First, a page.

Standard Ceiling Height

Why do we prefer high ceilings?

Usually, tall ceilings are one of the main selling points that any home seller will harp on when listing features of the house. For most of us, anything above the standard 2.4m ceiling is a big selling point. At iBuild, we help our clients extend the height of their kit homes. Read below for the costs that you can expect and extra information to consider when extending the height of your home:

Building Code of Australia

Our standard ceiling heights for kit homes and modular homes are all built in accordance with the NCC (National Construction Code) Building Code of Australia Volume 2. Within this code, section P2.4.2 relates to a performance provision that a building must meet regarding ceiling height. It states that the ceiling height of a room or space must not interfere with its intended use and purpose. The code also specifies specific minimums for rooms within a residence based on how the room is classified. The NCC breaks rooms down into two categories:

Habitable rooms, which includes:

bedrooms, living rooms, lounge rooms, music rooms, television rooms, kitchens, dining rooms, sewing rooms, studies, playrooms, family rooms, home theatres and sunrooms.

Non-habitable rooms, which includes:

bathrooms, laundries, water closets, pantries, walk-in wardrobes, corridors, hallways, garages and carports, photographic darkrooms, clothes-drying rooms, and other specialized spaces that are not exposed to frequent use for extended periods of time.

According to the NCC 2019 Building Code of Australia Volume 2, clause 3.8.2.2:

A habitable room must not have a ceiling height less than 2.4m, with the exception of a kitchen which must be no less than 2.1m. For habitable rooms that are accompanied with a sloped ceiling, the ceiling height must not be lower than 2.4m for at least two-thirds of the floor area within the room. As for non-habitable rooms, the ceiling height must be no less than 2.1m. For non-habitable rooms that also have a sloped ceiling, the ceiling height must not be lower than 2.1m for at least two-thirds of the floor area within the room.

Attics remain as one of the exceptions, as they must be no less than 2.2m over two-thirds of the floor area. The other being a room containing a stairway, ramp or landing which must be no less than 2.0m directly above the stair nosing lines, landings or ramp gradient.

Factors to consider when increasing your ceiling height

When increasing the size of a room, building upwards is always going to be more cost-effective than building outwards. By increasing the ceiling height, you are increasing the volume of a room without the significantly larger added cost of additional wall framing lengths, insulation, services, flooring, exterior and interior wall linings that come with increasing the floor area. Before making the decision to increase your ceiling height, it is worth considering the cost involved, the impact on the energy efficiency of your house along with the further design, and resale opportunities.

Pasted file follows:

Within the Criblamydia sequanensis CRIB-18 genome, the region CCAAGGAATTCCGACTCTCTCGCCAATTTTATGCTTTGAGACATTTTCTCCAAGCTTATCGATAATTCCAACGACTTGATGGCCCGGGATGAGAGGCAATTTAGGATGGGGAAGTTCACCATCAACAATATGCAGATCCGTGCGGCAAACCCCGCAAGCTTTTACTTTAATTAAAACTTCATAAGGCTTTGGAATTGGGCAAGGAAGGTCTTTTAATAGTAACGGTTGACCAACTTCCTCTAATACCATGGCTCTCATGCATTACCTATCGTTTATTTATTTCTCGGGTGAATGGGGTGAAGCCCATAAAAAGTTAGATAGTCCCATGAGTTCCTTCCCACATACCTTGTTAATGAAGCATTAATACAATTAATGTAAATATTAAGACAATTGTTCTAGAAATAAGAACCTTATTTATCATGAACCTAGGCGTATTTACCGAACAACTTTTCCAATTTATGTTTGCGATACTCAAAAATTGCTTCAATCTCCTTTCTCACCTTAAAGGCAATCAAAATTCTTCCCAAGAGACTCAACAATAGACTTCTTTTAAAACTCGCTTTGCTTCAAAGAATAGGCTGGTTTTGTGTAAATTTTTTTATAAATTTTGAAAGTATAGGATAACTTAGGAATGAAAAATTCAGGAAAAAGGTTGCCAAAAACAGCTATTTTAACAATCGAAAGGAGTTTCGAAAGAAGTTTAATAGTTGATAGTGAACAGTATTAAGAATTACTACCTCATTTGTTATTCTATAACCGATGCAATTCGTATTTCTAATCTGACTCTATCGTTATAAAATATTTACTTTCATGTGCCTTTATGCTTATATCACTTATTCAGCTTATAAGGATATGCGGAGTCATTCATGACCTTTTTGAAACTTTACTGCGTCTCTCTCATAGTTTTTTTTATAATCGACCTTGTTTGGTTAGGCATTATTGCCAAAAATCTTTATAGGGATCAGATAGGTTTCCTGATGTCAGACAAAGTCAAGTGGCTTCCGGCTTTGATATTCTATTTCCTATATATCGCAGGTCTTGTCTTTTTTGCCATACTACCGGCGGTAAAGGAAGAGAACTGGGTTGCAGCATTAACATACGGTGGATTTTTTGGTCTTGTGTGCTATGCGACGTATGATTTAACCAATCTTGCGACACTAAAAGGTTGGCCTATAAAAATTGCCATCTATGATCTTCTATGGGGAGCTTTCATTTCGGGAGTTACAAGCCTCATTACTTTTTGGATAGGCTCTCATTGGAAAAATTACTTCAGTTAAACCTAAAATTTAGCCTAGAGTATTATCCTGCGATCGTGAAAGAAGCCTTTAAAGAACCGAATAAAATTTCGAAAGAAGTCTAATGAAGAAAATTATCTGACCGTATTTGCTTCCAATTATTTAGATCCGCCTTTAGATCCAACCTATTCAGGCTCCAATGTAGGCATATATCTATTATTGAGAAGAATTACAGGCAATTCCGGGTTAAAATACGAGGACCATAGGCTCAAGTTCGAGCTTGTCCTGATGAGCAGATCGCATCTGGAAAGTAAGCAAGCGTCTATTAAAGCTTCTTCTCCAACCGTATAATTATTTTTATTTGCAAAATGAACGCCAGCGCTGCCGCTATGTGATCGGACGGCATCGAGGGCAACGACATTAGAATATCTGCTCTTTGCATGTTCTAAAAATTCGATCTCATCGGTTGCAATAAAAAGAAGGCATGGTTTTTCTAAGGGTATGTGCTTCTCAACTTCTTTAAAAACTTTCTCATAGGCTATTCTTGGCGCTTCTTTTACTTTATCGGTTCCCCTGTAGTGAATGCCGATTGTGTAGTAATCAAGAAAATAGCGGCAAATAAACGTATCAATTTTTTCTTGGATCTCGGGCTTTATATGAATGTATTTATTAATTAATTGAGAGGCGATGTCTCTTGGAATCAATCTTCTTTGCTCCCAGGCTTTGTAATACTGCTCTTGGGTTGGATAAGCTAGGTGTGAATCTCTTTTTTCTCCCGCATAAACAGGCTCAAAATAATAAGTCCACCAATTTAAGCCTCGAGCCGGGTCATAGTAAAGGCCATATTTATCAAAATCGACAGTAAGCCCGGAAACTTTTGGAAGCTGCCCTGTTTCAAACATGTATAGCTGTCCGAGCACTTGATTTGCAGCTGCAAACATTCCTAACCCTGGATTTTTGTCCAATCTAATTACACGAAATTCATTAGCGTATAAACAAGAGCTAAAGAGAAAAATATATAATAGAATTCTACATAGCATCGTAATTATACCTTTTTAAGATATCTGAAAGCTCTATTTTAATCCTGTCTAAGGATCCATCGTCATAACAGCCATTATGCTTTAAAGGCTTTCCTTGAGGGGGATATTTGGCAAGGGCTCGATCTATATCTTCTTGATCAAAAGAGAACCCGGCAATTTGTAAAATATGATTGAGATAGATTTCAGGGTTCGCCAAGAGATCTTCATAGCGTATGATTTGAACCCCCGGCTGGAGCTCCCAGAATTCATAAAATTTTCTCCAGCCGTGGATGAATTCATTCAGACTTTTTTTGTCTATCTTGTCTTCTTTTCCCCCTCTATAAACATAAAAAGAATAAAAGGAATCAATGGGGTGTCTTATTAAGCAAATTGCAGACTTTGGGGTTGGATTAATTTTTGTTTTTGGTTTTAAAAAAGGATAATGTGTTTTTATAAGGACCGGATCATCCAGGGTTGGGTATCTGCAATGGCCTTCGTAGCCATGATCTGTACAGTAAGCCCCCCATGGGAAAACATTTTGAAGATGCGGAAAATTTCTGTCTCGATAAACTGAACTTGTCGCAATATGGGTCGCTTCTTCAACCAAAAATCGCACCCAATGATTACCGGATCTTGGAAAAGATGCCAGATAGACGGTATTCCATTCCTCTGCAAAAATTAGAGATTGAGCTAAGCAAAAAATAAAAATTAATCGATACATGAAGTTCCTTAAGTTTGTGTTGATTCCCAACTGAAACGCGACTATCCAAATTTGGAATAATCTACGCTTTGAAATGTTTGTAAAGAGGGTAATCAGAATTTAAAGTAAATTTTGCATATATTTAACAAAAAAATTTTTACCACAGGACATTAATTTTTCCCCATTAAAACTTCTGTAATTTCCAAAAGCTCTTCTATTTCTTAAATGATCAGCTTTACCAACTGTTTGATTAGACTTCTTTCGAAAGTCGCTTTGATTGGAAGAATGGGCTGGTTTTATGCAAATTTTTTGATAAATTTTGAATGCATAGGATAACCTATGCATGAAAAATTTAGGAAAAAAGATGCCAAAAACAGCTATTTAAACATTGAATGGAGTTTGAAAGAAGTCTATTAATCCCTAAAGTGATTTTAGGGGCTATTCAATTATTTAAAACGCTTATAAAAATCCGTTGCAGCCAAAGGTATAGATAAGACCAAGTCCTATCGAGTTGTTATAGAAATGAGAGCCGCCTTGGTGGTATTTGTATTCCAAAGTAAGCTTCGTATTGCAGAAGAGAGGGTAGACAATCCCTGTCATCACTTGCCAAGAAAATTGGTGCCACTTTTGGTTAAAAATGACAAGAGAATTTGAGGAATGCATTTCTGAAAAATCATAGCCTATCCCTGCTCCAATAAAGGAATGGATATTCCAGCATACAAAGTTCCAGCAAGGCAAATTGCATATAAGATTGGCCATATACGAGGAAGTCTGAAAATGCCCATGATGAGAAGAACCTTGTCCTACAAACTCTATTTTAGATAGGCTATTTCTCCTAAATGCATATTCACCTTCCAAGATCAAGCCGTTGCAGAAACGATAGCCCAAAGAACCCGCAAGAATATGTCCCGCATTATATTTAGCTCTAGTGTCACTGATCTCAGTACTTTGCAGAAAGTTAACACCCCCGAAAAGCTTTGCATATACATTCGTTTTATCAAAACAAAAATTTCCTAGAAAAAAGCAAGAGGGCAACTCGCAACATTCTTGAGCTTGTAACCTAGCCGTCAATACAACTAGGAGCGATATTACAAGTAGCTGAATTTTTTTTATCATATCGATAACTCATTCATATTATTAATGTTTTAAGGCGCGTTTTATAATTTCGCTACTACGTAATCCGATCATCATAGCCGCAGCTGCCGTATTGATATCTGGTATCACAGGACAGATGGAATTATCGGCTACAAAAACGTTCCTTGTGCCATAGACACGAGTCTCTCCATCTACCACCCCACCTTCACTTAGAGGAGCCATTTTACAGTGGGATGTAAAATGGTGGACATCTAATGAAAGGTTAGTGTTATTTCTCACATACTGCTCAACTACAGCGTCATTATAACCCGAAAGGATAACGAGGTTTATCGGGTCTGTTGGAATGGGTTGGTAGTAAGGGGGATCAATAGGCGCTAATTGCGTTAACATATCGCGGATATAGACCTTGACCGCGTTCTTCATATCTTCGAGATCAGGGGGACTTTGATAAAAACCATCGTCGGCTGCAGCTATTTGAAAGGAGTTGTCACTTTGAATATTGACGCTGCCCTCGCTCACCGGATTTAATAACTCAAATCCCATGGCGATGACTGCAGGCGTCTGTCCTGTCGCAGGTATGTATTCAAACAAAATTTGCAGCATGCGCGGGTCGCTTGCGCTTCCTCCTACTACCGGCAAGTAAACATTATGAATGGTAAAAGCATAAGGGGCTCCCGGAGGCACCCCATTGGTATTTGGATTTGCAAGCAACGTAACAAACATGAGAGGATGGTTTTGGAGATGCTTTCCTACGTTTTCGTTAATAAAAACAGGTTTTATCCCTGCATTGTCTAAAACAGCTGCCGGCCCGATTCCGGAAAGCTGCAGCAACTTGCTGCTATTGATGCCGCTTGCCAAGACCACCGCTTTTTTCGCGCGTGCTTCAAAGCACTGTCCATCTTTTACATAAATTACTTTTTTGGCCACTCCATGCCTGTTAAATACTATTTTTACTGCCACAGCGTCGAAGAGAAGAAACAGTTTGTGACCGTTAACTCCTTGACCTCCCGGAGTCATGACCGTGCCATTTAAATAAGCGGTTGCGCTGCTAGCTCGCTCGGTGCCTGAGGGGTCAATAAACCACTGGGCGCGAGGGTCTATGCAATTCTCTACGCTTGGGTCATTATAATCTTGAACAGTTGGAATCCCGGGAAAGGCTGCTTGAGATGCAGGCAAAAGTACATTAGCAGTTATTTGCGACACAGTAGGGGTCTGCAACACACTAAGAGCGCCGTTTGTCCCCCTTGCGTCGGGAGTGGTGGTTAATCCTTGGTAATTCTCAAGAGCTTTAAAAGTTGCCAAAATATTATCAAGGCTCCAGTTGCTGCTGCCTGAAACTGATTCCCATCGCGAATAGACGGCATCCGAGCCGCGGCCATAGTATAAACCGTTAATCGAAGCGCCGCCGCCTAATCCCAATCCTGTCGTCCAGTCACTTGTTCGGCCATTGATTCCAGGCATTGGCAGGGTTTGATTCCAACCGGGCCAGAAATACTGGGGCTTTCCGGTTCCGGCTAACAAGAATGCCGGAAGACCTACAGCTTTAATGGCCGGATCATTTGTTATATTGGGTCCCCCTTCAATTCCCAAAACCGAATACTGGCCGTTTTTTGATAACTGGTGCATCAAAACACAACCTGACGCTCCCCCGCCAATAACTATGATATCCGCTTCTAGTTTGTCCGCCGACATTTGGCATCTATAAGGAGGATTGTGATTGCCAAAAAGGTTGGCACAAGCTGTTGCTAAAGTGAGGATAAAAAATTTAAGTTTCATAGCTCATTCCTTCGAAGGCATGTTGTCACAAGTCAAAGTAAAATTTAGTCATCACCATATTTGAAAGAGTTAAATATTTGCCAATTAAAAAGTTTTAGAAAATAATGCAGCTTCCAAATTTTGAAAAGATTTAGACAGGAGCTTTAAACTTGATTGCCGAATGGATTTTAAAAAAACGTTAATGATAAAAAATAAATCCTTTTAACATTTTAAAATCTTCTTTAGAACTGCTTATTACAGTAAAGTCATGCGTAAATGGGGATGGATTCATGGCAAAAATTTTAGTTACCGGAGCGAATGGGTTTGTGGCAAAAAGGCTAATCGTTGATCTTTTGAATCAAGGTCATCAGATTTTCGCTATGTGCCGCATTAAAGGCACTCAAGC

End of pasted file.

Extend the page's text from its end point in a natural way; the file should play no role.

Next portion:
Construction Cost

Here at iBuild, we are often approached by customers that want to know how much it will cost them to increase the standard ceiling height of our Kit Homes from 2.4m to 2.7m. A calculation of the price would be highly dependent on your project needs and specifications, but on average the usual price increase is indicative of around 3% in total supply cost. This includes the added cost of higher frames, internal and external linings.

Energy Usage

One of the most important aspects of high ceilings worth considering is the impact it will have on your daily energy usage. Naturally, increasing the volume of a room is always going to increase the amount of energy used to heat the room. Due to the fact that hot air will rise, higher ceilings can be harder to keep warm during cold winters. Recent studies have shown that for every 10cm reduction in ceiling height, the energy consumption used for heating will be reduced by 1%. Having an increased room volume can also increase the cost associated with cooling a room with an air conditioning unit. Despite these drawbacks, these issues can easily be combated by paying closer attention to house design in order to take advantage of natural passive heating and cooling that could use less energy. Everything from installing ceiling fans, well-placed windows to allow for cool drafts and effective insulation can all assist in improving the energy efficiency of a home. For more information on design environmentally sustainable homes, visit http://www.yourhome.gov.au/.

Design and resale opportunity

It is also worth considering the impact that a ceiling height would have on the resale value of a home. Higher ceilings are generally more sought after by buyers in today’s property market. Psychological studies have shown that open rooms with high ceilings are more likely to be perceived as more aesthetically-pleasing, with lower ceilings provoking our brains to avoid space during the comparison. The higher vertical space allows for other options such as high doors, larger windows, and space for larger art pieces and décor within a home. Real estate companies have conducted research which suggests that increased ceiling heights will in fact increase a property’s value significantly.

The table below summarises the standard ceiling heights and upgrade options for various iBuild products.

Ceiling Height2.4m2.7m2.9mRaking from 2.4m to 2.9m
Kit HomesStandardOptional upgradeOptional upgradeOptional upgrade - subject to design
Butterfly Modular BuildingCentral SectionNot availableOuter SectionStandard
InstantSlide Modular BuildingStandardNot availableNot availableNot available
TransPack Modular BuildingStandardOptional UpgradeOptional UpgradeNot available
Lekofly Modular BuildingStandardOptional UpgradeOptional UpgradeNot availalbe
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